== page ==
The governments of Hungary and Azerbaijan have been implicated in the alleged hacking of phones belonging to investigative journalists and opposition-affiliated activists. Hungary’s opposition has even called for ministerial resignations but there are fears that neither of the two governments is likely to face major consequences.
Since Viktor Orban was elected prime minister in 2010, watchdogs, human rights groups and activists have regularly decried the authoritarian turn the country appeared to be taking. Combining a strict conservative nationalism with anti-migrant xenophobia and euroscepticism, Orban’s Fidesz party has been waging war on domestic opposition, branded as agents of a “globalist conspiracy”.
Journalists have regularly found themselves in the crosshairs. Since 2010, Hungary has tumbled from 23rd place to 92nd in the World Press Freedom Index.
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Now, a massive collaborative project coordinated by French NGO Forbidden Stories has allegedly blown open the lid on surveillance of government critics conducted by the Hungarian government using Israeli spyware software. Named the “Pegasus Project”, the investigation reviewed leaked data of more than 300 Hungarian phone numbers.
While the leaked data appeared to include subjects of legitimate national security investigations, Project Pegasus found numbers of at least ten lawyers, five journalists and one opposition politician.
The spyware, known as Pegasus, is owned by Israeli company NSO Group. It allows a party to monitor a target’s data, including text messages, emails and phone calls. It can even grant the user access to the target’s phone’s microphone and camera. NSO Group has been in the headlines before for allegedly being used to target a human rights activist in the United Arab Emirates and Cecilio Pinedo Barto, a Mexican investigative journalist who was murdered in 2017.
The company has denied the information revealed in the Pegasus Project and claimed that its software is only used for legitimate purposes, like fighting crime and terrorism.
“We firmly deny the false allegation made in their report. Their sources have supplied them with information that has no factual basis, as evident by the lack of supporting documentation for many of their claims. In fact, these allegations are so outrageous and far from reality that NSO is considering a defamation lawsuit,” the company said in a statement.
However, this explanation is not satisfactory for David Vig, director of Amnesty International in Hungary. “NSO Group can no longer hide behind the claim that its spyware is only used to fight crime…We call on NSO Group to immediately stop selling its equipment to countries with a track record of putting human rights defenders and journalists under unlawful surveillance,” he says.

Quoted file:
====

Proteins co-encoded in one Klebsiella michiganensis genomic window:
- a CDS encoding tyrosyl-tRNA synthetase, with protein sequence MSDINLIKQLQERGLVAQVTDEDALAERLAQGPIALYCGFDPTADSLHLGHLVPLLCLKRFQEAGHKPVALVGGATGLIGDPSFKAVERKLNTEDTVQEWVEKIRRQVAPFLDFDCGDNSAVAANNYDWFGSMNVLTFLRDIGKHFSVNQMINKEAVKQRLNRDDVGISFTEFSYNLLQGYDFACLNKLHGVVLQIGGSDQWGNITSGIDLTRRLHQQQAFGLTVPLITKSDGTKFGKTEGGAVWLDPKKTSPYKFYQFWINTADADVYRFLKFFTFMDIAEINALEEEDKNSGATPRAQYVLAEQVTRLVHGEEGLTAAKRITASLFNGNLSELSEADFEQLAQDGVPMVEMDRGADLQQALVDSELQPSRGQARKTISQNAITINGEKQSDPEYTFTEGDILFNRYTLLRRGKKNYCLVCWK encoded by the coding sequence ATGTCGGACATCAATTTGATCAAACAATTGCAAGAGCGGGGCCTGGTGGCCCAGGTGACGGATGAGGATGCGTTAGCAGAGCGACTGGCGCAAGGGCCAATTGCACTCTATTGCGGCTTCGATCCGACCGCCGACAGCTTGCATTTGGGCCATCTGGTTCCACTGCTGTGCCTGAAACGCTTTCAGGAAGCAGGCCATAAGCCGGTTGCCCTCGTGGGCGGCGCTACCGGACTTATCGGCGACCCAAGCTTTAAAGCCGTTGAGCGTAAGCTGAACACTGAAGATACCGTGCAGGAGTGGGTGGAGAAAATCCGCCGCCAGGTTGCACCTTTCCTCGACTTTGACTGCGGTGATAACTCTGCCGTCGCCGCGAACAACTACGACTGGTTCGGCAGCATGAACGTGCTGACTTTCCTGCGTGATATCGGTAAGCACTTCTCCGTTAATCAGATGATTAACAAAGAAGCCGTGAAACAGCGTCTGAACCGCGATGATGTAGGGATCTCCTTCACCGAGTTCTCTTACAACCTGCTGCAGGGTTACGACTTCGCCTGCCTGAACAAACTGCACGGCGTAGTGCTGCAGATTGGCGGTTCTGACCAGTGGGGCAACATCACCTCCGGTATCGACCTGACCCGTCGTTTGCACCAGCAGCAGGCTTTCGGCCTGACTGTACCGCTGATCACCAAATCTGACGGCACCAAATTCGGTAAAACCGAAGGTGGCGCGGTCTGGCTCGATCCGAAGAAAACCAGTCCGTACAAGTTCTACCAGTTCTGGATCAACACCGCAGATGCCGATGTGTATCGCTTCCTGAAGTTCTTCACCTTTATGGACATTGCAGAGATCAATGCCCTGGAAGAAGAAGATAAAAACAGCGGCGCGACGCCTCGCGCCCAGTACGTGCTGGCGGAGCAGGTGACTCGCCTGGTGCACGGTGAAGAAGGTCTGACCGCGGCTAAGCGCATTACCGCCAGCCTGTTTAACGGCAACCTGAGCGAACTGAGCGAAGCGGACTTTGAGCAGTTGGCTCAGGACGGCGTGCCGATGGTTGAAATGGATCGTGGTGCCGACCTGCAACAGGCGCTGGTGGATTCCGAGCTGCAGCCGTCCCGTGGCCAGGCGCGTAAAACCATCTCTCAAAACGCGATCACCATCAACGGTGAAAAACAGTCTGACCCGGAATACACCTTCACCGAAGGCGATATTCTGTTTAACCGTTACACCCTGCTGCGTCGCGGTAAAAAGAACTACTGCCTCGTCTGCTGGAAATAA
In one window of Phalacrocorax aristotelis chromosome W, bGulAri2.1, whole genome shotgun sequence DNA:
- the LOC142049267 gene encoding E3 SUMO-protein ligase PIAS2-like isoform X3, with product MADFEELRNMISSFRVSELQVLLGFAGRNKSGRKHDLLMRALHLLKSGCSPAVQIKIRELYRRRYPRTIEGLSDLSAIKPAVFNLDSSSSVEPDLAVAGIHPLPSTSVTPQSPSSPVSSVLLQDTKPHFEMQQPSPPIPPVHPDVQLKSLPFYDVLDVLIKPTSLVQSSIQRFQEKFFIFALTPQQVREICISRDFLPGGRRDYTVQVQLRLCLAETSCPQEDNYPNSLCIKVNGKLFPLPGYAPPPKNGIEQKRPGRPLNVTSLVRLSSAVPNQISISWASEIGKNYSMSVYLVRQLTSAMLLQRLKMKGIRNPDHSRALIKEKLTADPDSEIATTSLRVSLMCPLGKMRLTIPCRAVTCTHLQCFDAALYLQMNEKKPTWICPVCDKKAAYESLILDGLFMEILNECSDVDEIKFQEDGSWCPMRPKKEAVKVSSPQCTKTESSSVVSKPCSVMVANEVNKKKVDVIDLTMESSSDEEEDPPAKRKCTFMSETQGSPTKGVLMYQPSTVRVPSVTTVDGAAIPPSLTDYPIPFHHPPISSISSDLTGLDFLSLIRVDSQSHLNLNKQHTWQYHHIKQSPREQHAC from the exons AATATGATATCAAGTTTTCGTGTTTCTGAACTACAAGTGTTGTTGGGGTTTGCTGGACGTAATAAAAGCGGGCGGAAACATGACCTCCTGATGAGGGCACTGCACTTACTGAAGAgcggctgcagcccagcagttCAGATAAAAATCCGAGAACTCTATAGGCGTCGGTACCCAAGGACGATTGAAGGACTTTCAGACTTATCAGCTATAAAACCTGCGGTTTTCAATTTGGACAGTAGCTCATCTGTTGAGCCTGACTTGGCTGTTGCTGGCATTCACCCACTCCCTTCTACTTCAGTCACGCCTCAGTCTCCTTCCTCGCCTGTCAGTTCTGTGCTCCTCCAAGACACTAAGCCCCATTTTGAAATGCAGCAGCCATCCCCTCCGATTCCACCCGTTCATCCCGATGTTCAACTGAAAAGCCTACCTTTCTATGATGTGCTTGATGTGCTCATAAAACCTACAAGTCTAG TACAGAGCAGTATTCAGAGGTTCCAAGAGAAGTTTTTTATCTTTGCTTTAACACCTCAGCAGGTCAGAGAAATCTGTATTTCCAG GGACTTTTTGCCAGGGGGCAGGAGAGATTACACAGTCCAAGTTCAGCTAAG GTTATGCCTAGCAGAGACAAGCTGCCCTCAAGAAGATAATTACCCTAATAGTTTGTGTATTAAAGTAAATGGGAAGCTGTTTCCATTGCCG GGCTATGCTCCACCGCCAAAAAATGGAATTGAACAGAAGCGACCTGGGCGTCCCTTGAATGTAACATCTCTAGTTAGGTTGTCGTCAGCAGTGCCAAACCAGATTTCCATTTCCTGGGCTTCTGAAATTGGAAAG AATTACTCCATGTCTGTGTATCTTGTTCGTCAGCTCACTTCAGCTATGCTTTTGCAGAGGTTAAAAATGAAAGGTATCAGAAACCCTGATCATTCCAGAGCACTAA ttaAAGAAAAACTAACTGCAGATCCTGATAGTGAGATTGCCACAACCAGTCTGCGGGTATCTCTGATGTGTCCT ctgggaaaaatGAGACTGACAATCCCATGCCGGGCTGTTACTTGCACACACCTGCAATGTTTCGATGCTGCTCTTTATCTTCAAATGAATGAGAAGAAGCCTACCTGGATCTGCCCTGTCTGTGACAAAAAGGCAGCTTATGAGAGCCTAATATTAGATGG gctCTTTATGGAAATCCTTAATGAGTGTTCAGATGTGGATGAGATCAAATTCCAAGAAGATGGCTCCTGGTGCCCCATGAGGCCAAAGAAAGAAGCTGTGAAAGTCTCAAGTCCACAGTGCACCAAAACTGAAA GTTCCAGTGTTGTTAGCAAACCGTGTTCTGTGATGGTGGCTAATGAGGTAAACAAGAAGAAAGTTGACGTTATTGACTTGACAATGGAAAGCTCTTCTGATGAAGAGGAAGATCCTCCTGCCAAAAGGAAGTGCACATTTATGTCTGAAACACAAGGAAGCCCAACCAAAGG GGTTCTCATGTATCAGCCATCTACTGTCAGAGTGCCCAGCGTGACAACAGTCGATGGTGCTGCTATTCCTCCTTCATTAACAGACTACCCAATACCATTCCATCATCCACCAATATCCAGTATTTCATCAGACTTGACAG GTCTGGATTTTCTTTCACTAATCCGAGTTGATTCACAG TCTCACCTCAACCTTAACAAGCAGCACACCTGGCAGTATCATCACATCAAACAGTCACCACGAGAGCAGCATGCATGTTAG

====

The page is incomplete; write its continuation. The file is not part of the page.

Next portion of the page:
The state denies and deflects
The Hungarian government has been tight-lipped about the allegations. Hungary’s justice minister, Judit Varga told reporters at a news conference in Brussels that “Hungary is a state governed by the rule of law and, like any decent state, in the 21st century, it has the technical means to carry out its national security tasks. It would be a serious problem if we did not have these tools, but they are used in a lawful manner.”
Meanwhile, pro-government daily newspaper Magyar Nemzet interprets the whole scandal as yet “another attack on the Hungarian government by NGOs financed by George Soros.”
Soros is a Hungarian billionaire and the founder of the Open Society Foundation. He is prominently featured in right-wing conspiracy theories around the world about a supposedly concerted plan to usher in “globalism” by injecting “liberal cosmopolitan” ideas into populations.
Robert Friss, writing for Hungarian left-leaning newspaper Nepszava, argues that it is “outrageous” that Fidesz representatives are refusing to acknowledge the scandal and that such moves are the first steps towards “dictatorship and police state”. Opposition politicians like Klara Dobrev of the Democratic Coalition have called on European Union bodies to investigate the leaks and hold the perpetrators accountable.
Such calls have been echoed by Amnesty International.
“The Hungarian government should immediately provide a meaningful response to the latest revelation by the Pegasus Project and clarify whether it knew about or approved the covert surveillance of journalists, businessmen and others. If Hungarian authorities did know about these violations, they must explain on what basis they allowed,” said David Vig.
With mounting evidence about the revelations’ veracity, the Hungarian government looks set to be under major scrutiny. However, many doubt that this would affect its position.
“Domestically, I see little chance that there would be consequences [for the Hungarian government],” says Szabolcs Panyi, a journalist with independent outlet Direkt36.